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Published May 28, 2008 | Published
Journal Article Open

The Neural Mechanisms Underlying the Influence of Pavlovian Cues on Human Decision Making


In outcome-specific transfer, pavlovian cues that are predictive of specific outcomes bias action choice toward actions associated with those outcomes. This transfer occurs despite no explicit training of the instrumental actions in the presence of pavlovian cues. The neural substrates of this effect in humans are unknown. To address this, we scanned 23 human subjects with functional magnetic resonance imaging while they made choices between different liquid food rewards in the presence of pavlovian cues previously associated with one of these outcomes. We found behavioral evidence of outcome-specific transfer effects in our subjects, as well as differential blood oxygenation level-dependent activity in a region of ventrolateral putamen when subjects chose, respectively, actions consistent and inconsistent with the pavlovian-predicted outcome. Our results suggest that choosing an action incompatible with a pavlovian-predicted outcome might require the inhibition of feasible but nonselected action– outcome associations. The results of this study are relevant for understanding how marketing actions can affect consumer choice behavior as well as for how environmental cues can influence drug-seeking behavior in addiction.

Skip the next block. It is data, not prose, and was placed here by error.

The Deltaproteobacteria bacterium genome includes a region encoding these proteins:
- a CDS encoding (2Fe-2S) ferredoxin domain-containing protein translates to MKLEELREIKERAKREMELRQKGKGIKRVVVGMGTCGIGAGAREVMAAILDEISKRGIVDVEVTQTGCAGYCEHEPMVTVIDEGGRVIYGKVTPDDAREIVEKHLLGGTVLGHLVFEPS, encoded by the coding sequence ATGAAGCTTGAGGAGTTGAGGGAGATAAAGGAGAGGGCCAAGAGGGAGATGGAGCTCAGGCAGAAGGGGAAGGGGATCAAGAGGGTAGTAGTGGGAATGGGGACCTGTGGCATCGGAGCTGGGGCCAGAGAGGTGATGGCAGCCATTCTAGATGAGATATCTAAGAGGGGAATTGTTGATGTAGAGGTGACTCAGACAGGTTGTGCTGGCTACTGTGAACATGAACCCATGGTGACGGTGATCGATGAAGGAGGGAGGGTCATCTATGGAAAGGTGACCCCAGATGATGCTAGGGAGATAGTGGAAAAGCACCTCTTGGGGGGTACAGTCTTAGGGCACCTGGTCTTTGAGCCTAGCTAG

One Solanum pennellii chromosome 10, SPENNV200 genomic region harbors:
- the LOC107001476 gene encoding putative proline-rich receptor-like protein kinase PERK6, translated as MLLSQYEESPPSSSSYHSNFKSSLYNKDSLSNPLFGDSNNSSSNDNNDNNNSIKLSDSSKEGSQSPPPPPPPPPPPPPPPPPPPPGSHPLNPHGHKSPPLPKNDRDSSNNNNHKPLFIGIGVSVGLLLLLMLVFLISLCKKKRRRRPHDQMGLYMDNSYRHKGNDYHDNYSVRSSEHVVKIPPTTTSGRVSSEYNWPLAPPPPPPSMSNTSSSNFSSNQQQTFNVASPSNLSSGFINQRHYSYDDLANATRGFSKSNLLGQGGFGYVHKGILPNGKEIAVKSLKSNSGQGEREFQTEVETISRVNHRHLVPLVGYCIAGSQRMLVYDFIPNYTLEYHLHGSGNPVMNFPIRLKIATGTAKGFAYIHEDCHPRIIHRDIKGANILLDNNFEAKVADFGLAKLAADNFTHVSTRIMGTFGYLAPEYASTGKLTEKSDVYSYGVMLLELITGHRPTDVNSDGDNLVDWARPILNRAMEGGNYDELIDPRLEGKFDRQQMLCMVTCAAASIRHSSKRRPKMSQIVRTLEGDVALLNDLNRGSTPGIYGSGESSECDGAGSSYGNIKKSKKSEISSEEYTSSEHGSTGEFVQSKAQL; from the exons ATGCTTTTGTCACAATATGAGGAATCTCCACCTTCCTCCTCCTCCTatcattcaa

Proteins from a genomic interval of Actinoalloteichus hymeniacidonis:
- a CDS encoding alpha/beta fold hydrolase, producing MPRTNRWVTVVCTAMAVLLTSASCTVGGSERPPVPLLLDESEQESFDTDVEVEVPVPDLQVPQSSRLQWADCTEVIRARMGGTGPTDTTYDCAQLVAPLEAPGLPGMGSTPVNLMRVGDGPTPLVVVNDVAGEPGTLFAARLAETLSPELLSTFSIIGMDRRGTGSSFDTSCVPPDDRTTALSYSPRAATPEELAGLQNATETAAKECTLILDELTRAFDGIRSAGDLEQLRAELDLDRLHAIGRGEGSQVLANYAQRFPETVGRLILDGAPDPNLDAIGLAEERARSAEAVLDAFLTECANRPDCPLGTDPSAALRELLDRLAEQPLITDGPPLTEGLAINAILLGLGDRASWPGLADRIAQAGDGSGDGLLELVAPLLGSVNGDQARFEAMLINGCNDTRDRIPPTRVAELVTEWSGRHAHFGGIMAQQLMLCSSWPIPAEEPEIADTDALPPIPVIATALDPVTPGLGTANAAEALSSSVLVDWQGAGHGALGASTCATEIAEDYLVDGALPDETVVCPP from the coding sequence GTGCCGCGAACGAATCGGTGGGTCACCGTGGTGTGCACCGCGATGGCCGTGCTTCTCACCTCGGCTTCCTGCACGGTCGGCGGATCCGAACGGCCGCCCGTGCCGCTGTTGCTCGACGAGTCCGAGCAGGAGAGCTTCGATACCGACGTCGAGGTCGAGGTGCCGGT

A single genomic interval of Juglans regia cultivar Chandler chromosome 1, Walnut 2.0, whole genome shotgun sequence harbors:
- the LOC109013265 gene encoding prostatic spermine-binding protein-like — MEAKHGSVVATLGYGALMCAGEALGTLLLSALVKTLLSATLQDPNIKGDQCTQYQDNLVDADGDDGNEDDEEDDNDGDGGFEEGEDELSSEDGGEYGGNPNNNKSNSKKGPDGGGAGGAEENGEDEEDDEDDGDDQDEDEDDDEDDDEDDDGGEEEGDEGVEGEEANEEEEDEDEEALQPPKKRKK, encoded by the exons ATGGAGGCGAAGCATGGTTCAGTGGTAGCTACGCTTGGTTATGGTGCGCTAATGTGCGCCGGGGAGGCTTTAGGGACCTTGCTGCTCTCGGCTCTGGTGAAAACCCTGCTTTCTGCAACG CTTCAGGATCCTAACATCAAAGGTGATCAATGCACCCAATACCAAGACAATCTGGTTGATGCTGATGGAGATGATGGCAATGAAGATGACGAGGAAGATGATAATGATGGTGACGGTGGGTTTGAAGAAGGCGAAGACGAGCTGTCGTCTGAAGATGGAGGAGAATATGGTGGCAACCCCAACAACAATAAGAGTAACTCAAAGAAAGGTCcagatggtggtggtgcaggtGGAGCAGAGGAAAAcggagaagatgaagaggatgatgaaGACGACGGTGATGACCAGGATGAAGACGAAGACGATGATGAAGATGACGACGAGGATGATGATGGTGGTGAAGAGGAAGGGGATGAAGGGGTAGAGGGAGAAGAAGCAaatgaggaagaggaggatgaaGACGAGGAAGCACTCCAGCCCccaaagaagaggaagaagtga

Additional Information

© 2008 Society for Neuroscience. Received Feb. 28, 2008; revised April 17, 2008; accepted May 5, 2008. This work was supported by a Searle scholarship and grants from the National Science Foundation (NSF061714) (J.O.D.), the Gordon and Betty Moore Foundation (J.O.D., A.R.), and the Caltech Brain Imaging Center and the Japan Science and Technology Agency (ERATO) (S.S.). We are grateful to Vivian Valentin for assistance and to Hackjin Kim, Sam Huang, and Shawn Wagner for developing the coil we used to detect swallowing movement.

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